If, in this instance, we allow Voldemort to stand-in for sin, which, as we know from St. Paul leads to death (hence the derivation Vol-de-mort or "flight of death"--which will have several meanings in the series) we can see the communion of the Saints as it works. We engage in a battle with sin, temptation. We are the combatants. The fierceness of the battle and our faith summons help from Heaven's throneroom, the Saints, who engage through prayer the powers, principalities, thrones and dominations, that trouble Heaven and our own world. As Harry's mother advises, they can only give respite, it is up to us to flee from sin--but they can and do intercede for us providing the out--we can escape if we move away (of course aided by the Saints and God's will).

This image is reinforced later when Dumbledore, unpacking the experience for Harry, reminds him, "You know, we can never bring back the dead." Harry doesn't seem to understand this for what it means, but it is very clear to the reader that we cannot bring back the dead because, in fact, they never leave us. They are a cloud of witnesses gathered about us thickly and participating in every event of our lives--those tied to us by blood, most fiercely, but aided by all the warriors of Heaven (It is my hope that, undeserving as I am, the chiefest of those warriors is the Holy Mother of God and the Great Redwood of God, St. Therese.)

Thus, embedded, entangled, and completely blended throughout her series of novels, Rowling gives us lessons and views of how Christianity really operates. "But no one ever goes to Church or prays, or anything Christian." And of course, as anyone knows, that is less than nothing as an objection because the same holds true for both Tolkien and Lewis, her forbears in the art of bringing the truth of Christianity to the unsuspecting reader.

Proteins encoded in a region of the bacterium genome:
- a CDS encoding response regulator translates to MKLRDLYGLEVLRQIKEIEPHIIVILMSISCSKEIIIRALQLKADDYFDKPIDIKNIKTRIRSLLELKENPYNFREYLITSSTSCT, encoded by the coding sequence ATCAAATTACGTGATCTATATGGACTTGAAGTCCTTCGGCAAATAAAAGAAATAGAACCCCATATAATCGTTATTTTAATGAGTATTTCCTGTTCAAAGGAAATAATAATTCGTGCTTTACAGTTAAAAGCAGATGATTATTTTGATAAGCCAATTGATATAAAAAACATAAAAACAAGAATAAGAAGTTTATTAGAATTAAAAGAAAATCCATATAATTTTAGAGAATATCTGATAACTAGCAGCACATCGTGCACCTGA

Bookmark and Share

On Parsifal

| | Comments (2)

A remarkable non-analysis from John Runciman in Wagner.

"PARSIFAL" (1882).

This disastrous and evil opera was written in Wagner's old age, under the influence of such a set of disagreeably immoral persons as has seldom if ever been gathered together in so small a town as Bayreuth. The whole drama consists in this: At Montsalvat there was a monastery, and the head became seriously ill because he had been seen with a lady. In the long-run he is saved by a young man—rightly called a "fool"—who cannot tolerate the sight of a woman. What it all means—the grotesque parody of the Last Supper, the death of the last woman in the world, the spear which has caused the Abbot's wound and then cures it—these are not matters to be entered into here. Some of the music is fine.

I'd like to know more about how Wagner used this legend contrary to its orirgin. I've never watched it, but have long admired some parts of it. I should think that Tristan und Isolde would be far more problematic.

From Richard Wagner, Composer of Operas by the same Runciman:

The whole affair is a spectacle which I must say is disgusting to healthy minds. The insinuations are frightful. Consider, reader, seriously for a moment: Parsifal—Siegfried grown to manhood—knows and cares nothing about womankind. As soon as he knows what a woman is he revolts, learns through that knowledge and by his acquaintance with suffering—acquaintance, I say, because he himself has never suffered—that there are two cures for all the woes of humanity. Discard women and pity the men. The thing is absurd, and suggests that the mighty genius was on the verge of imbecility. But the desire to please mad Ludwig accounts for it all in a very undesirable fashion.

Bookmark and Share



About this Archive

This page is a archive of entries in the Art, Music, & Film category from October 2006.

Art, Music, & Film: September 2006 is the previous archive.

Art, Music, & Film: November 2006 is the next archive.

Find recent content on the main index or look in the archives to find all content.

My Blogroll